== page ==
Due to precautions related to COVID-19, we have expanded our options for remote consultations. Please contact our office to discuss whether a full phone consultation or video conference is appropriate for your situation.

Defining mislaid property

On Behalf of | Jul 6, 2018 | Criminal Defense

Imagine the following scenario: while dining at a restaurant in Richmond, one notices a laptop bag has been left under his or her table. He or she takes it upon leaving, with every intention of searching its contents to discover who the owner is. However, hours later, law enforcement authorities show up at his or her door accusing him or her of theft, saying that restaurant patrons saw him or her leave with the bag.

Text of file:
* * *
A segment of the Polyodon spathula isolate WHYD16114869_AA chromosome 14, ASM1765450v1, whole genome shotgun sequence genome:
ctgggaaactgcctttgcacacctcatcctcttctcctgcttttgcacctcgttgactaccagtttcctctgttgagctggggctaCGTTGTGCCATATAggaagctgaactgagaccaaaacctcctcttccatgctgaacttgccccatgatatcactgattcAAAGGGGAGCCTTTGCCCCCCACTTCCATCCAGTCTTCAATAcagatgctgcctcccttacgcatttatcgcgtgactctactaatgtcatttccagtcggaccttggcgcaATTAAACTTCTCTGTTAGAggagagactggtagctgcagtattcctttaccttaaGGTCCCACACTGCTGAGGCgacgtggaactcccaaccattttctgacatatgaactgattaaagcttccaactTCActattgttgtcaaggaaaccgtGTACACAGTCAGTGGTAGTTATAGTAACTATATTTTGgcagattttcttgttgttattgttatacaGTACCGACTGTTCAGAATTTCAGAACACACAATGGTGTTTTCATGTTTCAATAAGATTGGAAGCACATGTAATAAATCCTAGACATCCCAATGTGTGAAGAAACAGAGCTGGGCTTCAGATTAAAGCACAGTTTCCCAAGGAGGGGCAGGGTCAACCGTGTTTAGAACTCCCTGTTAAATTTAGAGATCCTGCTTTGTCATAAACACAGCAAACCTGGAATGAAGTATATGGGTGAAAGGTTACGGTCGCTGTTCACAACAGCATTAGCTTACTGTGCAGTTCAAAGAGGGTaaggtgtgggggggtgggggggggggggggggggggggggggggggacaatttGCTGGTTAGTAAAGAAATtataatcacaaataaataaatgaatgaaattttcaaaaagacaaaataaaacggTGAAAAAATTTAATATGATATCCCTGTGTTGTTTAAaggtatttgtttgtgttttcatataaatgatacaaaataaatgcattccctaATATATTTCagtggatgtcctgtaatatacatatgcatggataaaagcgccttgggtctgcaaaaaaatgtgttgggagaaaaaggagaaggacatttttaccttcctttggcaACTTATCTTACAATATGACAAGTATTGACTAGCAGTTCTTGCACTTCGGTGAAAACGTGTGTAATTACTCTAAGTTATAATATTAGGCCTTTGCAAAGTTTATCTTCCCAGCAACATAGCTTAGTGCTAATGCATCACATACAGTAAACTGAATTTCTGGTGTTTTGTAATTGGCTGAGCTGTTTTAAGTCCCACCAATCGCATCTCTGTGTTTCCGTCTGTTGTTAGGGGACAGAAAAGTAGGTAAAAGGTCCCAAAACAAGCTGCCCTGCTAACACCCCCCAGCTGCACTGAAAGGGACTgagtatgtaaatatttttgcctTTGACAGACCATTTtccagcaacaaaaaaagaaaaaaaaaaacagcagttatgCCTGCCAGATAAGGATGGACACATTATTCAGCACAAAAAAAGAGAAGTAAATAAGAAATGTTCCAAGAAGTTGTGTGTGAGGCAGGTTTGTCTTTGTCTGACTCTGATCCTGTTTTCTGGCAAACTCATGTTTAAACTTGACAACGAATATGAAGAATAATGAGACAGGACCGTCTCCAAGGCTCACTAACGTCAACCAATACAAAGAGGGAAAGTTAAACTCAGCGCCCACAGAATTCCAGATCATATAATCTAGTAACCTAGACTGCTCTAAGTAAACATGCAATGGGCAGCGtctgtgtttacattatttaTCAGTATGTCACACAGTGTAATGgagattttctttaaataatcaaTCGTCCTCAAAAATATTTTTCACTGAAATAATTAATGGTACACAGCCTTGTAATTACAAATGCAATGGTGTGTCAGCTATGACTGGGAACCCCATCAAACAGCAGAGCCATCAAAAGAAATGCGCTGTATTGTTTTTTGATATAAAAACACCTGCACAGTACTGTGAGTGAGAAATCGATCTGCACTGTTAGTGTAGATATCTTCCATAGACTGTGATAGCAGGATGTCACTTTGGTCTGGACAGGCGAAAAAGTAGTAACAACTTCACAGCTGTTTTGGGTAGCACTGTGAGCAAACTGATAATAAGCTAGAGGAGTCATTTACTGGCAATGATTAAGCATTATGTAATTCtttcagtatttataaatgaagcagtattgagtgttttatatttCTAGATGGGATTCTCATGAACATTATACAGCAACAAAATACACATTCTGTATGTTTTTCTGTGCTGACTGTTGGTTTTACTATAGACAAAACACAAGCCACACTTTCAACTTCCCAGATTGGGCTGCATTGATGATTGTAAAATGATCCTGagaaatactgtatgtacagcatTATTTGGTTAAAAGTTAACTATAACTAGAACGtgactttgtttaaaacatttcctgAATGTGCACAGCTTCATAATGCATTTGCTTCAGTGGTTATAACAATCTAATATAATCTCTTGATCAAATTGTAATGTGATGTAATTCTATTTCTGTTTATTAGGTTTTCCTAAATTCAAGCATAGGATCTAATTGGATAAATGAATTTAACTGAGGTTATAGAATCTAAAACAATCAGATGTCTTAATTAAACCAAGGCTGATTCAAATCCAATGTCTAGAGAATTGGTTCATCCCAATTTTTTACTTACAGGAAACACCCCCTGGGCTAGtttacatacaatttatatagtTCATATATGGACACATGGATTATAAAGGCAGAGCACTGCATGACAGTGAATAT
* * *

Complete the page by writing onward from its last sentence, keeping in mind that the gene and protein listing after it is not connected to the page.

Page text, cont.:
Such a situation is not all that uncommon and can indeed land one in hot water with the law if he or she does not understand the concept of mislaid property. Most might assume that lost property is anything left behind by its owner. Mislaid property, however, is somewhat different. According to the Cornell Law School, lost property is that which is unintentionally left behind by its owner, while mislaid property is anything that its owner may have taken out and then forgotten. In the aforementioned example, the laptop bag would be considered lost if it fell out of its owner’s car in a parking lot. If the owner took it out to use his or her computer during a lunch meeting and then later forgot it, it is then determined to be mislaid. 

Per Section 514.050 of Kentucky’s Revised Statutes, one may be considered guilty of theft if he or she knowingly comes into control of mislaid property (in such cases, his or her best course of action would be to turn it over to the owner of the property on which it was found). However, even if one does take possession of mislaid property, it must be proven that he or she made no attempt to return it to its owner in order to be convicted of theft.